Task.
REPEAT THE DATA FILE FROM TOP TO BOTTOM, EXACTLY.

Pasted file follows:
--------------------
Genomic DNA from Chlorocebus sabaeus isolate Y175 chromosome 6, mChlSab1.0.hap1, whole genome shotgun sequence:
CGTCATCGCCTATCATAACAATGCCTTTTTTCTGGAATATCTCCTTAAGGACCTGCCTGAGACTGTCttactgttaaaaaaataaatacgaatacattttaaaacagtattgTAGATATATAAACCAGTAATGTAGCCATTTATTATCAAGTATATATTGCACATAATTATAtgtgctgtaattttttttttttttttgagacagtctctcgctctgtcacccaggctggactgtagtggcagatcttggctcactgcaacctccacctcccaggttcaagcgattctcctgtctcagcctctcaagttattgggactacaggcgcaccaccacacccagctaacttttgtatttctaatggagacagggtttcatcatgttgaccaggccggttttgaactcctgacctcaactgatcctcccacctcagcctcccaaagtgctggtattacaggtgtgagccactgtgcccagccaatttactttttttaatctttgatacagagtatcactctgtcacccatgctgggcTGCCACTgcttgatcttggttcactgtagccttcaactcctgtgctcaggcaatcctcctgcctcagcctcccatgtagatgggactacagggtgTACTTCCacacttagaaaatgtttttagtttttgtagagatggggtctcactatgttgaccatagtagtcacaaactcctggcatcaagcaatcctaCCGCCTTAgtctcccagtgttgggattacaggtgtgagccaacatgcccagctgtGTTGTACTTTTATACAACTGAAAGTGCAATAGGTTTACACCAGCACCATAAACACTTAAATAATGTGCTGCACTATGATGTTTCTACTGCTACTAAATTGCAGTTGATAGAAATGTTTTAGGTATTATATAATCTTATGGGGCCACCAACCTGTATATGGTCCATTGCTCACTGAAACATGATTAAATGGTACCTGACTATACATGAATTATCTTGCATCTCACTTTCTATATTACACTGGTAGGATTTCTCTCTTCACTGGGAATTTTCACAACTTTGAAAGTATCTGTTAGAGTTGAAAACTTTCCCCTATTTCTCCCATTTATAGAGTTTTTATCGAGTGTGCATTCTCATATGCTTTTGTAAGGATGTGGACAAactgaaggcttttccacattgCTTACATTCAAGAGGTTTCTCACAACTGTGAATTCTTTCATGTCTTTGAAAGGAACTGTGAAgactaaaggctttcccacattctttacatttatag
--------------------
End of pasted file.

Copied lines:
Genomic DNA from Chlorocebus sabaeus isolate Y175 chromosome 6, mChlSab1.0.hap1, whole genome shotgun sequence:
CGTCATCGCCTATCATAACAATGCCTTTTTTCTGGAATATCTCCTTAAGGACCTGCCTGAGACTGTCttactgttaaaaaaataaatacgaatacattttaaaacagtattgTAGATATATAAACCAGTAATGTAGCCATTTATTATCAAGTATATATTGCACATAATTATAtgtgctgtaattttttttttttttttgagacagtctctcgctctgtcacccaggctggactgtagtggcagatcttggctcactgcaacctccacctcccaggttcaagcgattctcctgtctcagcctctcaagttattgggactacaggcgcaccaccacacccagctaacttttgtatttctaatggagacagggtttcatcatgttgaccaggccggttttgaactcctgacctcaactgatcctcccacctcagcctcccaaagtgctggtattacaggtgtgagccactgtgcccagccaatttactttttttaatctttgatacagagtatcactctgtcacccatgctgggcTGCCACTgcttgatcttggttcactgtagccttcaactcctgtgctcaggcaatcctcctgcctcagcctcccatgtagatgggactacagggtgTACTTCCacacttagaaaatgtttttagtttttgtagagatggggtctcactatgttgaccatagtagtcacaaactcctggcatcaagcaatcctaCCGCCTTAgtctcccagtgttgggattacaggtgtgagccaacatgcccagctgtGTTGTACTTTTATACAACTGAAAGTGCAATAGGTTTACACCAGCACCATAAACACTTAAATAATGTGCTGCACTATGATGTTTCTACTGCTACTAAATTGCAGTTGATAGAAATGTTTTAGGTATTATATAATCTTATGGGGCCACCAACCTGTATATGGTCCATTGCTCACTGAAACATGATTAAATGGTACCTGACTATACATGAATTATCTTGCATCTCACTTTCTATATTACACTGGTAGGATTTCTCTCTTCACTGGGAATTTTCACAACTTTGAAAGTATCTGTTAGAGTTGAAAACTTTCCCCTATTTCTCCCATTTATAGAGTTTTTATCGAGTGTGCATTCTCATATGCTTTTGTAAGGATGTGGACAAactgaaggcttttccacattgCTTACATTCAAGAGGTTTCTCACAACTGTGAATTCTTTCATGTCTTTGAAAGGAACTGTGAAgactaaaggctttcccacattctttacatttatag